Is setting your book up for Pre-Order on Amazon a good idea?
There are some complex mathematical and financial implications for doing so, but I think there’s one reason that trumps them all.
I’m not, ahem, an advanced book marketer.* I can upload my book to Kindle Direct Publishing, add an editor, and create an ad for it using Amazon Marketing Services.
But if you go to the level where you talk about “going wide” (i.e. going beyond Amazon only) and ACoS and ROI and that sort of thing, I’m just not there. Yet.
At this point in my writing playtime, I mean, career, I’m using the Amazon Pre-Order for one main reason: a deadline. A deadline, in case this isn’t clear, for myself. So I, ahem, you know, finish the book and have it available by that date. I’m sure I’ve broken some rules and quite possibly messed some stuff up along the way, but if there’s one date that first and foremost on my mind today, it’s October 17, 2017.
This should light a fire under your pen:
“If you do not upload the final version of your book at least three days before its release date, then your pre-order will be cancelled, and customers will be notified that you did not publish your book.
Also, you have now lost pre-order access for one year since we did not receive the final version at least 10 days before the book’s release date.”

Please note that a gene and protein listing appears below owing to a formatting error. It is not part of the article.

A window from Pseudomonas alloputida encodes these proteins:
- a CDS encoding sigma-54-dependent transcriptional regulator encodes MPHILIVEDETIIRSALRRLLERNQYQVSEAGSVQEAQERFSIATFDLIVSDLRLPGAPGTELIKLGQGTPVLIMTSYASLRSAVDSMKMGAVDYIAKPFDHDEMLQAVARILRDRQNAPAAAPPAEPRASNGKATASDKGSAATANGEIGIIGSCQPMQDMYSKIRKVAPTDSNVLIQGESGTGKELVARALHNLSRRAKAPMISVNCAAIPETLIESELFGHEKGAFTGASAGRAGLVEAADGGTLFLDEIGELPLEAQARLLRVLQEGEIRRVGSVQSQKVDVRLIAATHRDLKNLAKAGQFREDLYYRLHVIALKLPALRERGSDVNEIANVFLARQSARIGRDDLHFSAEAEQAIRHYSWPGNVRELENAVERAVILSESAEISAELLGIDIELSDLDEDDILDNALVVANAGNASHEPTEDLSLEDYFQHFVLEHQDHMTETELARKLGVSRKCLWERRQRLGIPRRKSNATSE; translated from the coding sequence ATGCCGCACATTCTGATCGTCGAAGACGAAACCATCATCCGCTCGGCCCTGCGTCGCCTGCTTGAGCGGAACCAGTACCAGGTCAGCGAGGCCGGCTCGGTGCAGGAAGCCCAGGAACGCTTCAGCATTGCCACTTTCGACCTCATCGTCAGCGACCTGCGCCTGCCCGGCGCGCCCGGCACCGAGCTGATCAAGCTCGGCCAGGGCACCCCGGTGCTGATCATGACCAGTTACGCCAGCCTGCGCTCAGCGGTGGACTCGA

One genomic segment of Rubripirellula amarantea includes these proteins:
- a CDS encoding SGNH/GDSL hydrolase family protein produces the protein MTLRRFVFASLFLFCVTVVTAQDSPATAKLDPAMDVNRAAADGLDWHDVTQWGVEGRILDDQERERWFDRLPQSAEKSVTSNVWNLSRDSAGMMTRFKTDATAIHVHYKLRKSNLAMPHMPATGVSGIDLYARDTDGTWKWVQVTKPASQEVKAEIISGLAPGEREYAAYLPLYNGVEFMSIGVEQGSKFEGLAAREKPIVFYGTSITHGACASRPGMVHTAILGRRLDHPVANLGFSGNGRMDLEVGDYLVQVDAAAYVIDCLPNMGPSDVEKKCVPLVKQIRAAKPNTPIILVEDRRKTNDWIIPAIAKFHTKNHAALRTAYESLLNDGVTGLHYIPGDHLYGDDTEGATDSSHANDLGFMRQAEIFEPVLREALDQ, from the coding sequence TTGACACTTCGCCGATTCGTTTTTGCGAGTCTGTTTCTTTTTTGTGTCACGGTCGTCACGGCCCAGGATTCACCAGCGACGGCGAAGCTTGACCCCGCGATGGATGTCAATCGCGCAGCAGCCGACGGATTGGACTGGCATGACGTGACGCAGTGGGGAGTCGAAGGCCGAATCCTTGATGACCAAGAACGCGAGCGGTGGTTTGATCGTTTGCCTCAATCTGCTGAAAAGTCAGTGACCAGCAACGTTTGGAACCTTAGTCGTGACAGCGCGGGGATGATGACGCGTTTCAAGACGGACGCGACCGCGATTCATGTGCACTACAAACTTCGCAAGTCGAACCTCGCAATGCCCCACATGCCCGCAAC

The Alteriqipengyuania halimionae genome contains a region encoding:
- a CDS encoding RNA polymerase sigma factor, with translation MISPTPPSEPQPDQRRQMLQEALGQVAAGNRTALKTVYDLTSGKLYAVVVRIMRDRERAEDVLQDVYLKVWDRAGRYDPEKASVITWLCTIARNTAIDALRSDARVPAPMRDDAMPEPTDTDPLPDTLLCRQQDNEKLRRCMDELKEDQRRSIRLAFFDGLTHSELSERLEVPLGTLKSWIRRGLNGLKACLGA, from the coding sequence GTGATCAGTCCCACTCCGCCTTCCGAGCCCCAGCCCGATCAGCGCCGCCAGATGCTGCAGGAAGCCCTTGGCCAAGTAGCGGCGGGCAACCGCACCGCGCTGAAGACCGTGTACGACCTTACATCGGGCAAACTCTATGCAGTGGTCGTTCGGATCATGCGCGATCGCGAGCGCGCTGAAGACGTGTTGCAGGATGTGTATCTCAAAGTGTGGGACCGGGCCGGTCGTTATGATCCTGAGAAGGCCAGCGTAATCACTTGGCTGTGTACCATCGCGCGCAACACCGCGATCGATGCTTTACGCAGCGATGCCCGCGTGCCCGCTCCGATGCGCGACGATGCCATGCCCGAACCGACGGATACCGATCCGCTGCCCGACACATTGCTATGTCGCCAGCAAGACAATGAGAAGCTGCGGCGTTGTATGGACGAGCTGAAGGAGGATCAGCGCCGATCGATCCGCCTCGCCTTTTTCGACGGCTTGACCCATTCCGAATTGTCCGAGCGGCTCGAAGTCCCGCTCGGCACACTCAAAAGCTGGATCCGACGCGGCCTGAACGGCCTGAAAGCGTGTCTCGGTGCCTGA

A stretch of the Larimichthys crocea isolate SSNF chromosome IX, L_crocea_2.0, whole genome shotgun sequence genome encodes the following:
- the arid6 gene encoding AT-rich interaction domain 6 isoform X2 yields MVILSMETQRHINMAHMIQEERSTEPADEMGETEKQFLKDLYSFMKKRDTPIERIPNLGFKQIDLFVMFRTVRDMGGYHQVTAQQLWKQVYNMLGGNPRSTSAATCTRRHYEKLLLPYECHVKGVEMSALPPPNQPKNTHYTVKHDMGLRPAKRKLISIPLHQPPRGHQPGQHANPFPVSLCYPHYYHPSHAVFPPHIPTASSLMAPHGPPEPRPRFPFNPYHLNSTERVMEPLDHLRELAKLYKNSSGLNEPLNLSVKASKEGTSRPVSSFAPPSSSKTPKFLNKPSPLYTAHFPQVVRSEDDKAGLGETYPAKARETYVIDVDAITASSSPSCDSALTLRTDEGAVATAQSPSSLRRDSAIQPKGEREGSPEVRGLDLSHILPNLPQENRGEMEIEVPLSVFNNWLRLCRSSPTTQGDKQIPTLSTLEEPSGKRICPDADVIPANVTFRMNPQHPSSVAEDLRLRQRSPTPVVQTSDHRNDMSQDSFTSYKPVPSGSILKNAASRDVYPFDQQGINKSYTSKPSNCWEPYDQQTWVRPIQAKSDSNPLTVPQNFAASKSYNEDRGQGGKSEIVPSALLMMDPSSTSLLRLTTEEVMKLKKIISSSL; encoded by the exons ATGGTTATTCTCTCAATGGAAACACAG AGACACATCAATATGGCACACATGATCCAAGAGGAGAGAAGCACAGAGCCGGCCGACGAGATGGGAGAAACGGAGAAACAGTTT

That’s the day my book, Every Single Day, launches. How do I know it’s going to happen on that date? Because that’s the date that I set on the Pre-Order. Why am I not going to cancel or delay that? Because, for starters, I’m an unstoppable writing (and marketing) machine. But furthermore, if you cancel or change your pre-order date, Amazon will ban you from using pre-orders for a year! It happened to two people I know.
Yet another reason to:
- Use your pre-order date as a deadline and
- Stick to it.
That’s my plan. Help me on launch day? Pre-order today!
Then there’s other stuff that goes beyond just that whole deadline thing:
- Why pre-orders killed my book launch (and other lessons I learned marketing my first fiction)
- Amazon’s New Pre-Order Policies Give Authors More Flexibility
- How to use Kindle pre-orders to pre-sell your self-published book